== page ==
Blum and the Bechtels have millions riding on Kinetic Concepts. Last year the company made an interesting comment in its Annual Report about the possibility of healthcare reform legislation coming before the Congress:

"The demand for our products is highly dependent on the policies of third-party payers such as Medicare, Medicaid, private insurance and managed care organizations that reimburse us for the sale and rental of our products. If coverage or payment policies of these third-party payers are revised in light of increased efforts to control healthcare spending or otherwise, the amount we may be reimbursed or the demand for our products may decrease."

Kinetic Concepts is actively lobbying the White House to shape healthcare reform legislation. A recent AP article reports that "Joel Johnson, a lobbyist with close ties to Rahm Emanuel, appears to have met with his friend one-on-one in May," and that "Johnson, a partner at the Glover Park Group, lobbies for several health interests including United Healthcare Services Inc. and Kinetic Concepts Inc., a medical products maker." Kinetic Concepts has spent hundreds of thousands of dollars in the last two years on lobbying to ensure that reforms do not cut into their profits. You can browse their lobbying activity here.

Tom Daschle, Obama's first choice for Secretary of Health and Human Services, the man who was supposed to drive healthcare reform through the Congress, was also briefly a business partner of Richard C. Blum's. They sat alongside one another on the board of the largest commercial real estate firm in the world, CB Richard Ellis for a stint after Daschle left the Senate. Daschle later resigned from CBRE in 2008 in connection with his troubles gaining confirmation as HHS Sec.

Blum still controls CBRE.

And like any good political power broker and friend, Blum did invite Daschle to be on the board of his Berkeley Developing Economies center. Healthcare reform legislation very much resembling a handout to the insurance industry is making its way through Congress. The UC Regents just increased student fees by 32%. "Developing economies," eh?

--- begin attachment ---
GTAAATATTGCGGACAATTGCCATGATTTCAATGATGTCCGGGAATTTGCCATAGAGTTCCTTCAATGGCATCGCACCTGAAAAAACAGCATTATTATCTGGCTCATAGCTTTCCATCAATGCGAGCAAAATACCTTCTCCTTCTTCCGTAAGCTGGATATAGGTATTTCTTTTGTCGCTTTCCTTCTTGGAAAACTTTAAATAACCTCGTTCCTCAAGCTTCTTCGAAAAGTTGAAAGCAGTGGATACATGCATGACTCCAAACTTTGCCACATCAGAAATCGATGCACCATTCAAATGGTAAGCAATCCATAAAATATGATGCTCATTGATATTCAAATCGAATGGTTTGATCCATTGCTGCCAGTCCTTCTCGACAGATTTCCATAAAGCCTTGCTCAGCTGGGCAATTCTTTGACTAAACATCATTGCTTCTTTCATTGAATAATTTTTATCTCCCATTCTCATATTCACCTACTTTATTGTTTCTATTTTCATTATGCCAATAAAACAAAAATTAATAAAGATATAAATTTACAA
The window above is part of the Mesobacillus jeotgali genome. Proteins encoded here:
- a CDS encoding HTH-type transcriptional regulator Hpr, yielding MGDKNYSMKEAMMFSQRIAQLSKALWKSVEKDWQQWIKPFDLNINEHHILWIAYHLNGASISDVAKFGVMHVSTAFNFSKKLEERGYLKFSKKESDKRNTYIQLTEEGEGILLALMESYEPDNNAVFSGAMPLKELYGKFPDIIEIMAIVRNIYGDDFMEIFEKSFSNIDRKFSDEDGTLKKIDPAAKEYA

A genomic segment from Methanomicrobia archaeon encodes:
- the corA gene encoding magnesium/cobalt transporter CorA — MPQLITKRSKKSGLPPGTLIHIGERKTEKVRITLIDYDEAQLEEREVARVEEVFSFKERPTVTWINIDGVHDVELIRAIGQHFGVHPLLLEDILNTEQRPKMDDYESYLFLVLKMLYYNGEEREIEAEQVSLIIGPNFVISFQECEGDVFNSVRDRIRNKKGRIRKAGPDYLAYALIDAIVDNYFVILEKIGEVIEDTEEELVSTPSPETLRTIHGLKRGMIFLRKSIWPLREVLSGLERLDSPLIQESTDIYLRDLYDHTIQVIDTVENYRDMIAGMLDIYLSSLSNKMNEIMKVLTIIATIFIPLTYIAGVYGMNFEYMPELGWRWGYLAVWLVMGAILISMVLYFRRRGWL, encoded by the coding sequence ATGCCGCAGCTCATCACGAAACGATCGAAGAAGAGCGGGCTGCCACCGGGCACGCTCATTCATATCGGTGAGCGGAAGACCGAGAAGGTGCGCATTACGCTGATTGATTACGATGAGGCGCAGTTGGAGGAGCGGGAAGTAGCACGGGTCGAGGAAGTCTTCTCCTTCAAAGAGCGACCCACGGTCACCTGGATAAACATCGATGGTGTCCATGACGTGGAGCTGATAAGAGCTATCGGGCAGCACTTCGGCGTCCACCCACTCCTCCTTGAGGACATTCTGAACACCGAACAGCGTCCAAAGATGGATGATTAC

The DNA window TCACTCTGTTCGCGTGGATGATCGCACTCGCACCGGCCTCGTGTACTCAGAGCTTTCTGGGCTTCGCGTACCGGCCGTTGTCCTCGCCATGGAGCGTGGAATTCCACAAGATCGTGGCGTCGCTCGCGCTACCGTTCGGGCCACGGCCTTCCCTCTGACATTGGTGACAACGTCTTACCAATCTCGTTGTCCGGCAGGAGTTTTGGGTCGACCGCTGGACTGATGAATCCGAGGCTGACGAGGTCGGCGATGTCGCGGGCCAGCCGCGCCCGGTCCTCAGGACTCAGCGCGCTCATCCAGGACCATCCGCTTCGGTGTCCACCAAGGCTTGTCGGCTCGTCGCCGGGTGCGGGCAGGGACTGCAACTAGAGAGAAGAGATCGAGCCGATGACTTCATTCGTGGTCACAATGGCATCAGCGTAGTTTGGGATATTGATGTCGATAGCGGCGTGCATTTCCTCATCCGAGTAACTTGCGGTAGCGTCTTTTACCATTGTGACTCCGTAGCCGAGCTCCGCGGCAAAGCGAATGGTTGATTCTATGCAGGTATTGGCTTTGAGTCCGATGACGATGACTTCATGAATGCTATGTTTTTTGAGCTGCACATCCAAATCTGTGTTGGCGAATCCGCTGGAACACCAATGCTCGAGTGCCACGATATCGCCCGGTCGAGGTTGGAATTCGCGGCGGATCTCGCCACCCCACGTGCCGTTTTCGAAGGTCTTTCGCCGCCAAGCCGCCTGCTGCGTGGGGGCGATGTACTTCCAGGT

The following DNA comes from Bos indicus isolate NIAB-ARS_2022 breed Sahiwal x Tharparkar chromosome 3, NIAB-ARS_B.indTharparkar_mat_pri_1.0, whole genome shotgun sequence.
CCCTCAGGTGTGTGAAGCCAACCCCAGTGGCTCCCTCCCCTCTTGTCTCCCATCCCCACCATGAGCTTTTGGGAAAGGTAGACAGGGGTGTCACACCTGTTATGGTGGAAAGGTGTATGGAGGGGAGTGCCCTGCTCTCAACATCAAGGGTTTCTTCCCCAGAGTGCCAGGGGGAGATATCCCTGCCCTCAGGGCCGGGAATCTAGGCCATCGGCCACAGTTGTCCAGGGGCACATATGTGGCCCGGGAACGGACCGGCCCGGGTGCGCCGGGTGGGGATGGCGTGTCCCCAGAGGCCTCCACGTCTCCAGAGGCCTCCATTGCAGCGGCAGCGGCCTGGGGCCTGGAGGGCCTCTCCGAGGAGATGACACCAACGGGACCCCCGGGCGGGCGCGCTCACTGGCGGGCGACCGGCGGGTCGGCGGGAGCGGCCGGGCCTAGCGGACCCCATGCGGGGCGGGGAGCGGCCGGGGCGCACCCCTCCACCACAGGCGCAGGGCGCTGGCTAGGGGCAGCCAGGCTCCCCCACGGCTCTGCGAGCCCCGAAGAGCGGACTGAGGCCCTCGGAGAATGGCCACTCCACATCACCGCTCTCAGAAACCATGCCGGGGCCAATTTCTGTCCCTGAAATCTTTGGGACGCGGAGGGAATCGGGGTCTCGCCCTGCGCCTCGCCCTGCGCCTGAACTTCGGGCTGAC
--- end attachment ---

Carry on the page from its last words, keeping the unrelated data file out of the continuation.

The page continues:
dave said...

great work darwin, as always - i'd love to hear more on the connection between stimulus spending directing private sector growth, and "sustainability" measures on campuses to drive forward the regents' massive capital projects plans -

AJ said...

Highly enlightening piece on the complex web of endless webs... yet another bum, I mean Blum deal.

Mike said...

Great piece with impressive details about Blum's dealings. Darwin, are you opposed to all UC/National Lab links so long as the National Labs are involved in nuclear/hydrogen bomb research? There are many more departments at the National Lab working on scientific research not related to designing nukes than the nuclear weapons department (X division).

Darwin BondGraham said...

Hi Mike,

My position on LANL and LLNL is that both labs should be de-funded immediately by about half their entire annual budgets. So a $1 billion dollar cut today would be about right. This billion could be taken out of their "weapons activities" budgets. The remaining $.5 billion or so spent at the labs by DOE should be used on environmental stewardship.

Ultimately both LANL and LLNL should be closed down entirely.

There isn't much other science going on at the labs, certainly not innovative and cutting edge work, and what there is could easily be re-located to different labs and universities that are much better equipped to do this research. LANL and LLNL are mostly only equipped to do high-end nuclear weapons work.

Having these labs do medical or environmental research is like putting a day care center inside a supermax prison. It just doesn't make sense in the end. It's like that old Sesame Street song: http://www.youtube.com/watch?v=FClGhto1vIg&feature=related

Read the budgets for the labs. The vast majority of the work and funding at the labs is for "weapons activities," or else activities like nuclear waste storage related to weapons research. Don't take my word for it, download and look at the budgets here: http://www.nnsa.energy.gov/about/documents/NNSA_Budget.pdf
See page 535 for LLNL and 543 for LANL.

Another case in point: LANL is currently manufacturing plutonium bomb pits. To ramp up this mission they are seeking to build a multi-billion dollar plutonium facility called the CMRR. If built, in constant dollar terms it would be the largest construction project in New Mexico's history, excepting perhaps the interstate freeways that run through the state.